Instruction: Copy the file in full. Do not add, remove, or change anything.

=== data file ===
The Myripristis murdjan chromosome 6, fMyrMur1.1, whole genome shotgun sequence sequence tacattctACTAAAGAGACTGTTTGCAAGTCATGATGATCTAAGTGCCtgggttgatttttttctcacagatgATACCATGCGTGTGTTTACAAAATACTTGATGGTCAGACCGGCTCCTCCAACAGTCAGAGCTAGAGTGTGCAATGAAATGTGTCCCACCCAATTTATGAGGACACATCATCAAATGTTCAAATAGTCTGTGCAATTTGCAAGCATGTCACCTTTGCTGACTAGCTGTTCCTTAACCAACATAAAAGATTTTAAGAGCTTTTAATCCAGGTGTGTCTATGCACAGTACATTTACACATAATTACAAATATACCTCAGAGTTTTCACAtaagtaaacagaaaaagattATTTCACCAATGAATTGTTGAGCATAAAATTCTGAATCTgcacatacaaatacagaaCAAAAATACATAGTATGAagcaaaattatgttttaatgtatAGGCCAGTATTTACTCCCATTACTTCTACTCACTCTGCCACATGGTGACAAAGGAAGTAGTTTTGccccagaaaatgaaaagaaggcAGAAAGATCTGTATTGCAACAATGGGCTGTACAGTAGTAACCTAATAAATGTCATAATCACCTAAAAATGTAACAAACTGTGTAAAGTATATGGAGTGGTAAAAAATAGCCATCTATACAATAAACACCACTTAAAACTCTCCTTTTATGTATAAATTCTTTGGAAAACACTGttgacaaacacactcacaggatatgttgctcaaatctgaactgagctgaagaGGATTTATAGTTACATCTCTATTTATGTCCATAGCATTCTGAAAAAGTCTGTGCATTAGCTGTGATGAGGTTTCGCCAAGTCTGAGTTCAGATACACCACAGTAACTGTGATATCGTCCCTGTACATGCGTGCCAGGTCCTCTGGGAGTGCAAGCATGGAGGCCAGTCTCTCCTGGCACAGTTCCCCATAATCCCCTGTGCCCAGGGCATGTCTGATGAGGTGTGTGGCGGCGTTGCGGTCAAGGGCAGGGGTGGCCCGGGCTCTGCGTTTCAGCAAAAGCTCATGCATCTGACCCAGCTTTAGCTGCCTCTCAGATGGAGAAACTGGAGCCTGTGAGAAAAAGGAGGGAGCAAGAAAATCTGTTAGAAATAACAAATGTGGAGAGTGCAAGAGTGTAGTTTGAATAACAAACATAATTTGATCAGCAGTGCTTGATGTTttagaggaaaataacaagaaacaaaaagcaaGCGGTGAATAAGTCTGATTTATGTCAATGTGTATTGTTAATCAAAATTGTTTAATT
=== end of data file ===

The Myripristis murdjan chromosome 6, fMyrMur1.1, whole genome shotgun sequence sequence tacattctACTAAAGAGACTGTTTGCAAGTCATGATGATCTAAGTGCCtgggttgatttttttctcacagatgATACCATGCGTGTGTTTACAAAATACTTGATGGTCAGACCGGCTCCTCCAACAGTCAGAGCTAGAGTGTGCAATGAAATGTGTCCCACCCAATTTATGAGGACACATCATCAAATGTTCAAATAGTCTGTGCAATTTGCAAGCATGTCACCTTTGCTGACTAGCTGTTCCTTAACCAACATAAAAGATTTTAAGAGCTTTTAATCCAGGTGTGTCTATGCACAGTACATTTACACATAATTACAAATATACCTCAGAGTTTTCACAtaagtaaacagaaaaagattATTTCACCAATGAATTGTTGAGCATAAAATTCTGAATCTgcacatacaaatacagaaCAAAAATACATAGTATGAagcaaaattatgttttaatgtatAGGCCAGTATTTACTCCCATTACTTCTACTCACTCTGCCACATGGTGACAAAGGAAGTAGTTTTGccccagaaaatgaaaagaaggcAGAAAGATCTGTATTGCAACAATGGGCTGTACAGTAGTAACCTAATAAATGTCATAATCACCTAAAAATGTAACAAACTGTGTAAAGTATATGGAGTGGTAAAAAATAGCCATCTATACAATAAACACCACTTAAAACTCTCCTTTTATGTATAAATTCTTTGGAAAACACTGttgacaaacacactcacaggatatgttgctcaaatctgaactgagctgaagaGGATTTATAGTTACATCTCTATTTATGTCCATAGCATTCTGAAAAAGTCTGTGCATTAGCTGTGATGAGGTTTCGCCAAGTCTGAGTTCAGATACACCACAGTAACTGTGATATCGTCCCTGTACATGCGTGCCAGGTCCTCTGGGAGTGCAAGCATGGAGGCCAGTCTCTCCTGGCACAGTTCCCCATAATCCCCTGTGCCCAGGGCATGTCTGATGAGGTGTGTGGCGGCGTTGCGGTCAAGGGCAGGGGTGGCCCGGGCTCTGCGTTTCAGCAAAAGCTCATGCATCTGACCCAGCTTTAGCTGCCTCTCAGATGGAGAAACTGGAGCCTGTGAGAAAAAGGAGGGAGCAAGAAAATCTGTTAGAAATAACAAATGTGGAGAGTGCAAGAGTGTAGTTTGAATAACAAACATAATTTGATCAGCAGTGCTTGATGTTttagaggaaaataacaagaaacaaaaagcaaGCGGTGAATAAGTCTGATTTATGTCAATGTGTATTGTTAATCAAAATTGTTTAATT